nly I could have done ‘Safeena’: Alia Bhatt on her character in Gully Boy – In the exclusive interview, Alia talked about her success mantra, her competitive nature, and her father’s valuable advice.
Director Zoya Akhtar’s latest film ‘Gully Boy’ starring Ranveer Singh and Alia Bhatt is getting immense appreciation from the moviegoers. Alia plays Safeena in the film, who is a girlfriend of Ranveer’s character named Murad. She is a medical student who has her own struggles in life. In a film that is mostly about Murad’s journey, Safeena comes into view as a full-blown dreamer in her own right thanks to Alia’s terrific screen presence.
In the exclusive chat with Deccan Chronicle, Alia talked her character in the film, her success mantra, her competitive nature, and her father’s valuable advice. Excerpts from an interview:
Zoya Akhtar said you were the first choice to play this character. What was your reaction like when she approached you?
I was very excited because I always wanted to work with Zoya. When I first heard the story it touched the very sensitive part in me. I had tears in my eyes in the end of the narration. I was very overwhelmed. There was no question in my head whether I needed to be a part of this script or not. I was very clear. I knew there was only one person who could have done this part and that was me.
Fans are kicked about your jodi with Ranveer Singh. How was he to work with?
I have worked with Ranveer before in ads and stuff but being on a feature film where our characters have such an interesting, very deep relationship was very special. I not only got to understand him more as an actor but also as a person. The relationship that these two characters share is very real and intense. I never played a character like this before and that makes Ranveer a special co-star for me. Also, the kind of vibe that we had on sets between me, Ranveer and Zoya it felt something new, comfortable and organic.
Besides shooting in the slums, was it difficult to learn new dialect for the film?
Well, the film is based out of Dharavi but the exciting part was not that I am going to a new location. I was more excited about playing this character because was very new to me. Learning dialect was a big part here which is a big step away from who I am. I always try to take steps away from myself; now how many steps away I am taking depends on the content that I get. With Safeena (Alia’s character name in the film) it was quite a few steps but having said that there were certain similarities as well for instance – I like how clear she is in life, or protective she is of her loved ones. I could relate to certain nuances of the character. It was a lot of fun playing it.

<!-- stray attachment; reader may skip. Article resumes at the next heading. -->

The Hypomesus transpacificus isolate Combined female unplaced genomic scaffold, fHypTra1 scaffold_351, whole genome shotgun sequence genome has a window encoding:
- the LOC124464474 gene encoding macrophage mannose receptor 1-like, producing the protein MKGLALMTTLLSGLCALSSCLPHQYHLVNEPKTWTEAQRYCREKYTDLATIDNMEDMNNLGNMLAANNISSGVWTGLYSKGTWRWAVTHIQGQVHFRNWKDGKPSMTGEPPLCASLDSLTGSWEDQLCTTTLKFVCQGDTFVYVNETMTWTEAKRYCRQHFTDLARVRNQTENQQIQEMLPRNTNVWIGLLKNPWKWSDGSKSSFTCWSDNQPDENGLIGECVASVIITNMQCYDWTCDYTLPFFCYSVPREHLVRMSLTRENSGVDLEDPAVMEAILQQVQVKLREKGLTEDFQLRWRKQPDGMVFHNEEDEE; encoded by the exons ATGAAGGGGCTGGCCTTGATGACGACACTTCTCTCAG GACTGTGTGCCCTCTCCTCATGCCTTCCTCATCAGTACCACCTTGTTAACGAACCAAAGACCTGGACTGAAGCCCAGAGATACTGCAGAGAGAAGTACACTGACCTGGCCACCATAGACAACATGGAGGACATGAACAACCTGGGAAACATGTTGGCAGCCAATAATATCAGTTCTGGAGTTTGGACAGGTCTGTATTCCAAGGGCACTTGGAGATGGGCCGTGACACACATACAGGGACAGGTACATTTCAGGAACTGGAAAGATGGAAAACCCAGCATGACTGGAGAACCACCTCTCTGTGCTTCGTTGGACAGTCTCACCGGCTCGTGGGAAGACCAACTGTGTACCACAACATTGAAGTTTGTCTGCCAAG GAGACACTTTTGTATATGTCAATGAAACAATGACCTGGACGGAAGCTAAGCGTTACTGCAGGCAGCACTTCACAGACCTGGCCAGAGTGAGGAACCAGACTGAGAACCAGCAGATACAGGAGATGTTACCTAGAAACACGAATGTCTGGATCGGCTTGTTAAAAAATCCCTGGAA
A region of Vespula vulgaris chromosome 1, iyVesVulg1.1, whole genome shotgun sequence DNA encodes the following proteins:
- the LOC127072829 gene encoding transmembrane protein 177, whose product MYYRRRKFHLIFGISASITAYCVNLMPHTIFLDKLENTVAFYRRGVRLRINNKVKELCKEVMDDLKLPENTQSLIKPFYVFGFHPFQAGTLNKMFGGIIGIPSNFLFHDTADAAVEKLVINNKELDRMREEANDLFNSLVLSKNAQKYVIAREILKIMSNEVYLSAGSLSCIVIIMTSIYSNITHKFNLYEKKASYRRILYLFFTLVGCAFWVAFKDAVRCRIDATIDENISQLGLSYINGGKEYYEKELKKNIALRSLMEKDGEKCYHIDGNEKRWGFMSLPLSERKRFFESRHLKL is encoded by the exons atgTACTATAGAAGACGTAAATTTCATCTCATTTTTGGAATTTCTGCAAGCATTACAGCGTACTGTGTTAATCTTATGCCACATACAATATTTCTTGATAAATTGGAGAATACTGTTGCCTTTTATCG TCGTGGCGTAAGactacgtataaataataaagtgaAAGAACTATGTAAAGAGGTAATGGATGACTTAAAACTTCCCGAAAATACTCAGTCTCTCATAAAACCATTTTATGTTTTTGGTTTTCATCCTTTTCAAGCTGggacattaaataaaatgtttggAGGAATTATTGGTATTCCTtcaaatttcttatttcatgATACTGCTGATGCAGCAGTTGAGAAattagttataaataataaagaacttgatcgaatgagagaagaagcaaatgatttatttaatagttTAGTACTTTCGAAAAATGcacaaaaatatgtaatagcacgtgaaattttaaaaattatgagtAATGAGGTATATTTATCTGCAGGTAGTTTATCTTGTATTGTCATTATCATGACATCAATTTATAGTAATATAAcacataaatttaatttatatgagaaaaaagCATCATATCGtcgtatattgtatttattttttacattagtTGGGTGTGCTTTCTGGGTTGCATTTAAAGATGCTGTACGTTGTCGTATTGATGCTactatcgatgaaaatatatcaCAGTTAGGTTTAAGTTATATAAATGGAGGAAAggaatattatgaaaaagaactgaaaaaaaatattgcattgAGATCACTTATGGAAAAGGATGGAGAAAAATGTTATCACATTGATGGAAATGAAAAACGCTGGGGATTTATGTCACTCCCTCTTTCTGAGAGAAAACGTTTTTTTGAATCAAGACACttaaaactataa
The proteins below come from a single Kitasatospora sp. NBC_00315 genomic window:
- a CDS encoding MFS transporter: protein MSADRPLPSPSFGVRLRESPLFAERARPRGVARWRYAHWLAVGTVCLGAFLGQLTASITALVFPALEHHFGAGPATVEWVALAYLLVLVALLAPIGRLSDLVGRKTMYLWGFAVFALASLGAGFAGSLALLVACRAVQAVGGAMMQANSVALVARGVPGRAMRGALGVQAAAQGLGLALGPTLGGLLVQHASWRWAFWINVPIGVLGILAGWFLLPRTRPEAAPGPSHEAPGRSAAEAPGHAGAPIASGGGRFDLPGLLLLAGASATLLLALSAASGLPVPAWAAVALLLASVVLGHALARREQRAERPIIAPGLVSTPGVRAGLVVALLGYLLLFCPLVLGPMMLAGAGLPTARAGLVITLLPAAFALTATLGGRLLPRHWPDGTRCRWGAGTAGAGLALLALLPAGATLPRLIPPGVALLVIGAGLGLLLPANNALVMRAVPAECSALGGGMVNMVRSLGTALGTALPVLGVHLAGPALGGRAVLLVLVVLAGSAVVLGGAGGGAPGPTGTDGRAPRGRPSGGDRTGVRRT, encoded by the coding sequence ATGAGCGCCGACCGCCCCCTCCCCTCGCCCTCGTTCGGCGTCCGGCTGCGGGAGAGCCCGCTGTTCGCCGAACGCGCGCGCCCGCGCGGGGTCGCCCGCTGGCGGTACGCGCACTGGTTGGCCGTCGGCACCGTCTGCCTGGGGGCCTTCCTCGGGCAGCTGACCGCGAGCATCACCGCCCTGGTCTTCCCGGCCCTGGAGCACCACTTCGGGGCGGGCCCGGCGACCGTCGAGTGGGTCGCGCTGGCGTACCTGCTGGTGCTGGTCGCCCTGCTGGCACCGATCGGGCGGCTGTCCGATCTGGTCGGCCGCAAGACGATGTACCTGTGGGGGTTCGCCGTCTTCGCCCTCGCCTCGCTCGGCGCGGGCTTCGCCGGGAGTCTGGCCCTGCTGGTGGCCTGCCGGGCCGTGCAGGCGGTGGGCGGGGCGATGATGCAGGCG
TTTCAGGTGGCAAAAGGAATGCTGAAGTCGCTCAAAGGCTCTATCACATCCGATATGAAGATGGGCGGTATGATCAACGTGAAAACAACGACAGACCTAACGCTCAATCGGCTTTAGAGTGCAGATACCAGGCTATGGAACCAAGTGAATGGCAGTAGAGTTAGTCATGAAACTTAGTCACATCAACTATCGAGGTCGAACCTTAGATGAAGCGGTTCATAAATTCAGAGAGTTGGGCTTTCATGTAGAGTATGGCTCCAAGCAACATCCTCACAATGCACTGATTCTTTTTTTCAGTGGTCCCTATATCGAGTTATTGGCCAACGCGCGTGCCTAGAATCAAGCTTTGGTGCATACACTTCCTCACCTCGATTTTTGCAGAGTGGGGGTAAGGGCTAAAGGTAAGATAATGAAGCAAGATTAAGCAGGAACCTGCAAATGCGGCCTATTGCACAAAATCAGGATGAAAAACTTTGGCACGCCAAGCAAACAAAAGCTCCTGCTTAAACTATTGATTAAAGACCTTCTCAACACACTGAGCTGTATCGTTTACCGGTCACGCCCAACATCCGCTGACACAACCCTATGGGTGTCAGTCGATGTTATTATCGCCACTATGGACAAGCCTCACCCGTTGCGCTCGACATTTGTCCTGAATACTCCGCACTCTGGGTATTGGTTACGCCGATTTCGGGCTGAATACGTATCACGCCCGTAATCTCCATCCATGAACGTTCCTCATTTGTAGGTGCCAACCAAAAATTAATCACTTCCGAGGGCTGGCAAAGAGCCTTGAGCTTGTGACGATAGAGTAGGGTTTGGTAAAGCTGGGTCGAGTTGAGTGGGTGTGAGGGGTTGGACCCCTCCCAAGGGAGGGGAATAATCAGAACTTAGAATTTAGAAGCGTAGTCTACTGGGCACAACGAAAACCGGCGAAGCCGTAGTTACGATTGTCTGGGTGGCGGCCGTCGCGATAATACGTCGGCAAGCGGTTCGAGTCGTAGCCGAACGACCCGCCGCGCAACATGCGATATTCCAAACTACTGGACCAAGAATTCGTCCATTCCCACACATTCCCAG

Does success put pressure on you?
Yes…and no. when your film does really, really well and you don’t expect it it’s a great feeling. On the other when there are expectations to your film to do well then you start feeling a little fearful. When it comes from nowhere it’s always more fun. With Gully Boy, none of us really expected such amazing response to the trailer. We loved the trailer but the response we received was just unbelievable. It’s the most positive response I have ever got for any of my trailers. So, for me that’s way more never-wreaking than not knowing what is going to happen. When so many people are excited about your film you obviously don’t want to let them down. But honestly that’s the nature of the business and I think all love that about it. No matter how confident you are about work, you will always be nervous because it so personal and so close to you.
How competitive are you with others?
I am a very competitive person by nature but I am out of this ‘others’ thing. I find that a big waste of energy. It’s a creative industry and I think we all should be excited about each other’s work. I take great inspiration in everyone right from my male or female contemporaries or even my directors, writers and technicians. It is a very inspiring time right now for cinema and I think I should only be competitive with myself to better my craft everyday.
How do you go about choosing your films?
See I believe that I should at least hear the idea out even when sometime I may not have the time to do that. You may think where do I put this in but you never know what will come your way and you never know how desperately you would like to do that film. I somehow feel when an actor really wants to do a certain film they find a way. My way about choosing a film is purely and absolutely based on instinct.
How do you get in and out of a character?
Well, I think a part of is it to not take it too seriously. I am dedicated and focused but when I am off-shoot I try to not think about it all the time. Getting in and out of character is way too easy for an actor than a director; the actor has always another film to move on to and that’s the way it’s been with me. But sometimes the characters do linger in your mind and you feel emotional about them. That happened with me with ‘Highway’…and it happened with me with ‘Kalank’ as well. Every actor finds his own kind of rhythm to move on and to get in the new character.
How important it is to take risks for an actor?
It’s very important. I always try to take risks. People usually get conscious with their choices after becoming successful. My father told that an actor gets subjected to ‘once more’ phenomena; it’s like if you are appreciated for something you would want to repeat the same formula. I hope that does not happen with me. However, it’s not that I will take risks for the sake of taking it. If someone tells me it’s a risk but I feel strongly about it, I will take it nonetheless.